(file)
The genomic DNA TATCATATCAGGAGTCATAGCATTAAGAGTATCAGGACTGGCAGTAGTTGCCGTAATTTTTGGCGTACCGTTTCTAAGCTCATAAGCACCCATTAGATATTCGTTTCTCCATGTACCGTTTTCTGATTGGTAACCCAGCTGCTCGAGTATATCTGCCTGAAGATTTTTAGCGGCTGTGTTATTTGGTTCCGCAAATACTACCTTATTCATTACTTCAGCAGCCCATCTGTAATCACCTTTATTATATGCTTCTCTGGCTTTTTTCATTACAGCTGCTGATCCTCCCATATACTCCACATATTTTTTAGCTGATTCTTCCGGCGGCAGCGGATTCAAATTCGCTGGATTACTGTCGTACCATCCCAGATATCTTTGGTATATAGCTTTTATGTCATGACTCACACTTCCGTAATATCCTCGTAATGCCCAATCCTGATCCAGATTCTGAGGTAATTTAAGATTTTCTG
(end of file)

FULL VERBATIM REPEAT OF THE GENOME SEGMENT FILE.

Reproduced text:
The genomic DNA TATCATATCAGGAGTCATAGCATTAAGAGTATCAGGACTGGCAGTAGTTGCCGTAATTTTTGGCGTACCGTTTCTAAGCTCATAAGCACCCATTAGATATTCGTTTCTCCATGTACCGTTTTCTGATTGGTAACCCAGCTGCTCGAGTATATCTGCCTGAAGATTTTTAGCGGCTGTGTTATTTGGTTCCGCAAATACTACCTTATTCATTACTTCAGCAGCCCATCTGTAATCACCTTTATTATATGCTTCTCTGGCTTTTTTCATTACAGCTGCTGATCCTCCCATATACTCCACATATTTTTTAGCTGATTCTTCCGGCGGCAGCGGATTCAAATTCGCTGGATTACTGTCGTACCATCCCAGATATCTTTGGTATATAGCTTTTATGTCATGACTCACACTTCCGTAATATCCTCGTAATGCCCAATCCTGATCCAGATTCTGAGGTAATTTAAGATTTTCTG